Analysis: Pressured premier, at home and abroad

Palestinian violence has left Netanyahu feeling the heat on the domestic and international fronts.

Netanyahu and Kerry meeting in Berlin (photo credit: AMOS BEN-GERSHOM/GPO)
Netanyahu and Kerry meeting in Berlin
(photo credit: AMOS BEN-GERSHOM/GPO)
For the first time since his reelection in March, Prime Minister Benjamin Netanyahu finds himself under severe pressure both at home and abroad. The latest wave of Palestinian terror has put a host of ideological, diplomatic and security problems on his plate.
On the strategic level, it places in sharp relief the two rival visions of the Israeli-Palestinian future: Two states for two peoples, with security maintained through deterrence, demilitarization and the creation of common interests, or a single state with security maintained by the force of occupation in the face of endemic violence and terror.
The young knife-wielding terrorists have given Israelis a glimpse of the kind of future they can expect if the Netanyahu government’s do-nothing policy on the diplomatic front is allowed to continue, leading both peoples willy-nilly into a joint one-state hell.
Netanyahu also finds himself under strong international pressure. This is partly due to his bitter clash with the Obama administration over the Iranian nuclear deal.
Israeli officials who initially approached the administration for help in cooling the terrorist violence were reportedly met with a sarcastic “why don’t you ask Congress?” in reference to Netanyahu’s controversial use in early March of a congressional platform to slam the president’s Iran deal and his subsequent efforts to get Congress to scuttle it.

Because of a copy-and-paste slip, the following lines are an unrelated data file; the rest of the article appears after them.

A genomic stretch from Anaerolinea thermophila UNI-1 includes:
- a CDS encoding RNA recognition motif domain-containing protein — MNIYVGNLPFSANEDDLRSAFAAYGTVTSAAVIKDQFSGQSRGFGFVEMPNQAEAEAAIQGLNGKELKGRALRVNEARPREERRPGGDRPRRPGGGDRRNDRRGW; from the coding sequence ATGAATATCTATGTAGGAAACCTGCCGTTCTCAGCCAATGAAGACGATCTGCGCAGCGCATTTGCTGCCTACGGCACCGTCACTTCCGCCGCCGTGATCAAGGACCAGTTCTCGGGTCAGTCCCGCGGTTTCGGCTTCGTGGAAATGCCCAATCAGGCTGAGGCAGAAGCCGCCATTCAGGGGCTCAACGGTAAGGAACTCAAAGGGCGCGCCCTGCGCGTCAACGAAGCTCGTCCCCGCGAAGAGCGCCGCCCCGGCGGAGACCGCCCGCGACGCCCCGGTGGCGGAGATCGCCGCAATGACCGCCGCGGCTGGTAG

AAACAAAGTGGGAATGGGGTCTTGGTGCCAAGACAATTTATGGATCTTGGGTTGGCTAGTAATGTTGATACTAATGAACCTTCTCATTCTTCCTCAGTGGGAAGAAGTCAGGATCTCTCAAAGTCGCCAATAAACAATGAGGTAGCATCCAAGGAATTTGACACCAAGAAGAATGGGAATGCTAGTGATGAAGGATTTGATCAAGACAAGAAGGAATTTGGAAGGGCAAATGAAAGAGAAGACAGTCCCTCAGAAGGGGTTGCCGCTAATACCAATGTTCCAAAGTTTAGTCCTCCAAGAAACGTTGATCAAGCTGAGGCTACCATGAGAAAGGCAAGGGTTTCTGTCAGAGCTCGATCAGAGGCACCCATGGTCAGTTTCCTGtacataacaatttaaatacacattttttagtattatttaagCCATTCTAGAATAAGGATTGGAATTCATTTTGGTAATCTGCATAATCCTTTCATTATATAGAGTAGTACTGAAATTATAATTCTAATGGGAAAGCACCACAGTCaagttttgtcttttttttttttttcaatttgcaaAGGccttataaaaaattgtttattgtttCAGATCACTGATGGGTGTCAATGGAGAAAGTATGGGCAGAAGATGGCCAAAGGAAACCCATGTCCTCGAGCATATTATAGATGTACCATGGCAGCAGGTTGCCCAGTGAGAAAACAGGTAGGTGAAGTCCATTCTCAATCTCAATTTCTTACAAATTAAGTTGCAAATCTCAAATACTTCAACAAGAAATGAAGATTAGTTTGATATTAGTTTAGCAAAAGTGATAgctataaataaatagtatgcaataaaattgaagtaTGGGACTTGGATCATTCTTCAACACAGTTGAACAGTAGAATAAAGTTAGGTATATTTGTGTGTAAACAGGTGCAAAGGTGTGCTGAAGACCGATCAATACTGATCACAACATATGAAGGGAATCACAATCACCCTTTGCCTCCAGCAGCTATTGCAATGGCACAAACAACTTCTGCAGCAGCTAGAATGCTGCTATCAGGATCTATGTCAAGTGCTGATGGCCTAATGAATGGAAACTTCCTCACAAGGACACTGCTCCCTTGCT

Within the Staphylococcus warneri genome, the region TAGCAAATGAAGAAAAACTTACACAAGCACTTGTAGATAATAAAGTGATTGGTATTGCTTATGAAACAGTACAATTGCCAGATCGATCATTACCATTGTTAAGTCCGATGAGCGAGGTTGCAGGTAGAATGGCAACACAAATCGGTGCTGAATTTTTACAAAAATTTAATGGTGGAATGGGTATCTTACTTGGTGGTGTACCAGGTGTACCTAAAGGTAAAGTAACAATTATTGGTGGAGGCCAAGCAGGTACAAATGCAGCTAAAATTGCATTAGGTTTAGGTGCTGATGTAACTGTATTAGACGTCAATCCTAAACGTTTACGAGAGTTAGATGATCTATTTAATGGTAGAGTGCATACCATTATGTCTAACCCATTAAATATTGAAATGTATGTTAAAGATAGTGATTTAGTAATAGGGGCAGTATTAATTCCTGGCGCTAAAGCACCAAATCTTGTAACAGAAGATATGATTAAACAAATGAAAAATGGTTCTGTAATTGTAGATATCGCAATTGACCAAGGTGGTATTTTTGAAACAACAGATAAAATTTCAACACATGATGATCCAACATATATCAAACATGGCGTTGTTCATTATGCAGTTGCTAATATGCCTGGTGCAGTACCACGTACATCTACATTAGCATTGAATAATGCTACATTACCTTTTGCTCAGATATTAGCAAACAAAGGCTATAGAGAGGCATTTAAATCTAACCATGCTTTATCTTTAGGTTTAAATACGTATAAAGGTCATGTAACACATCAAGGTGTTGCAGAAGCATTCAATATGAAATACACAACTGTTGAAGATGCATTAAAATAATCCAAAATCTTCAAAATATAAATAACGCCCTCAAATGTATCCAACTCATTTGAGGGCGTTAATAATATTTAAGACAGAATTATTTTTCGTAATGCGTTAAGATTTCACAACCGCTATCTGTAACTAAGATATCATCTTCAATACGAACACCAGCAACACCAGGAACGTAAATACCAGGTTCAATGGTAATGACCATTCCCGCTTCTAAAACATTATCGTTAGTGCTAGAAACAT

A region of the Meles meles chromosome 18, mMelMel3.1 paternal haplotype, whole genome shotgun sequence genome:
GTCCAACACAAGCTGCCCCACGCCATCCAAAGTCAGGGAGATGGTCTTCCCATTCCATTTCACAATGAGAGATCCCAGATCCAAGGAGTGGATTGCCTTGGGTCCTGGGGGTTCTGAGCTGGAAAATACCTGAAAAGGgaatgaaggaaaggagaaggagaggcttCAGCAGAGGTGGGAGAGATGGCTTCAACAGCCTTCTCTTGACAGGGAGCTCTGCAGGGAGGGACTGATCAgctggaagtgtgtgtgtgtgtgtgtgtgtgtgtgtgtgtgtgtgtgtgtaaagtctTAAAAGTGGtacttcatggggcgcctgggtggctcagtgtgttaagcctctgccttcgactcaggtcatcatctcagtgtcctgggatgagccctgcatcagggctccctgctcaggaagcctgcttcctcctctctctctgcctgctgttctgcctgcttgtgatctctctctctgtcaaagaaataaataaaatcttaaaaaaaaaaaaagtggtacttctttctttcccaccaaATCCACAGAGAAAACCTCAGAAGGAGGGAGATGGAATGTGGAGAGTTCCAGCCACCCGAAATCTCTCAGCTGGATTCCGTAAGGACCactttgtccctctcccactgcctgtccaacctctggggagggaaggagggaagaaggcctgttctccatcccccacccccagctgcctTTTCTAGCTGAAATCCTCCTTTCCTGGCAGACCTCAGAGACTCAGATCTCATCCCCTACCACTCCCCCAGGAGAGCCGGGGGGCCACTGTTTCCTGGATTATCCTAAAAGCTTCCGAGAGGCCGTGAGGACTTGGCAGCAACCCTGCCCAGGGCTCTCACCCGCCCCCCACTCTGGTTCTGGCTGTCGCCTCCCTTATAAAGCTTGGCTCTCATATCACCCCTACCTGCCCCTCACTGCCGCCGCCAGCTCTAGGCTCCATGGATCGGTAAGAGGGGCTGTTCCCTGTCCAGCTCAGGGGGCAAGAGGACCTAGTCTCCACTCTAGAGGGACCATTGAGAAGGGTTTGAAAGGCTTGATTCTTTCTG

This was followed by State Department Spokesman John Kirby erroneously affirming the Palestinian claim that Israel had changed the status quo on Jerusalem’s holy Temple Mount – one of the main reasons for the terror – and ostensibly accusing Israel of using excessive force in fighting the terrorists.
Although both statements were later retracted, the fact that they had been made highlighted the lack of empathy in Washington for Netanyahu’s Israel.
Eventually, after allowing Netanyahu to sweat for a day or two, US Secretary of State John Kerry came to the rescue. He immediately torpedoed a French initiative to send international forces to monitor proceedings on the Temple Mount, and, instead, called for clarity on the status quo.
The Temple Mount or Haram al-Sharif (the noble sanctuary), holy to both Judaism and Islam, has often been a source of friction between Israelis and Palestinians. The latest disturbances and ensuing terror erupted after highly publicized visits by Israeli government ministers, temporary changes in times for Jewish ascent to the mount during the High Holy Days in September, Jewish groups seen to be praying on the mount and Israeli police entering the holy al-Aqsa Mosque on a regular basis to check for hidden explosives – all seen by the Muslim side as violations of the status quo.
Kerry hopes that spelling out status quo conditions agreeable to all parties – including prayer and ascent times, policing and other procedures – will help lower the terrorist flames. After meetings with Netanyahu, Jordan’s King Abdullah, who has special standing on the Temple Mount, and Palestinian Authority President Mahmoud Abbas, he announced an agreed status quo package, including the fact that only Muslims pray on the mount, while non-Muslims visit. To ensure that all status quo conditions are upheld and to identify responsibility for future provocations, closed-circuit television cameras will monitor all goings on at the holy site on a 24/7 basis.